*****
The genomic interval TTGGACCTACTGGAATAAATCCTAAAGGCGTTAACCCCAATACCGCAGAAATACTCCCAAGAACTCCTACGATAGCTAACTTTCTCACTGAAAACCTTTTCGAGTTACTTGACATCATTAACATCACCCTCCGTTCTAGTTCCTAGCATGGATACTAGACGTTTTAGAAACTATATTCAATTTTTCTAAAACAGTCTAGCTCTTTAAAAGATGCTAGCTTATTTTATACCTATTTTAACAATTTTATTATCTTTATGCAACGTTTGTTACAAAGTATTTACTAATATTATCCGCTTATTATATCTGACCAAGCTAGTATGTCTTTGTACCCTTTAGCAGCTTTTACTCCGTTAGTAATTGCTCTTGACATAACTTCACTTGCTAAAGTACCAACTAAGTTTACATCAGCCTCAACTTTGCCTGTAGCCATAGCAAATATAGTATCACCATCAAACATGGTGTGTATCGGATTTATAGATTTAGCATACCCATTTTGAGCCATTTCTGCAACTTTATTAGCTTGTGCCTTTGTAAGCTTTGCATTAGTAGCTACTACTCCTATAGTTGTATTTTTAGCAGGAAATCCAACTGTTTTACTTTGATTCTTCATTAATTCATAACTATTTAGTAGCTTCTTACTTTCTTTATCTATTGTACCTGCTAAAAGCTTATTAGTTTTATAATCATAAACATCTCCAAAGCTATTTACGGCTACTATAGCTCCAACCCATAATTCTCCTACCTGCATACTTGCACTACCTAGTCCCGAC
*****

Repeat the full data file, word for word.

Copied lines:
The genomic interval TTGGACCTACTGGAATAAATCCTAAAGGCGTTAACCCCAATACCGCAGAAATACTCCCAAGAACTCCTACGATAGCTAACTTTCTCACTGAAAACCTTTTCGAGTTACTTGACATCATTAACATCACCCTCCGTTCTAGTTCCTAGCATGGATACTAGACGTTTTAGAAACTATATTCAATTTTTCTAAAACAGTCTAGCTCTTTAAAAGATGCTAGCTTATTTTATACCTATTTTAACAATTTTATTATCTTTATGCAACGTTTGTTACAAAGTATTTACTAATATTATCCGCTTATTATATCTGACCAAGCTAGTATGTCTTTGTACCCTTTAGCAGCTTTTACTCCGTTAGTAATTGCTCTTGACATAACTTCACTTGCTAAAGTACCAACTAAGTTTACATCAGCCTCAACTTTGCCTGTAGCCATAGCAAATATAGTATCACCATCAAACATGGTGTGTATCGGATTTATAGATTTAGCATACCCATTTTGAGCCATTTCTGCAACTTTATTAGCTTGTGCCTTTGTAAGCTTTGCATTAGTAGCTACTACTCCTATAGTTGTATTTTTAGCAGGAAATCCAACTGTTTTACTTTGATTCTTCATTAATTCATAACTATTTAGTAGCTTCTTACTTTCTTTATCTATTGTACCTGCTAAAAGCTTATTAGTTTTATAATCATAAACATCTCCAAAGCTATTTACGGCTACTATAGCTCCAACCCATAATTCTCCTACCTGCATACTTGCACTACCTAGTCCCGAC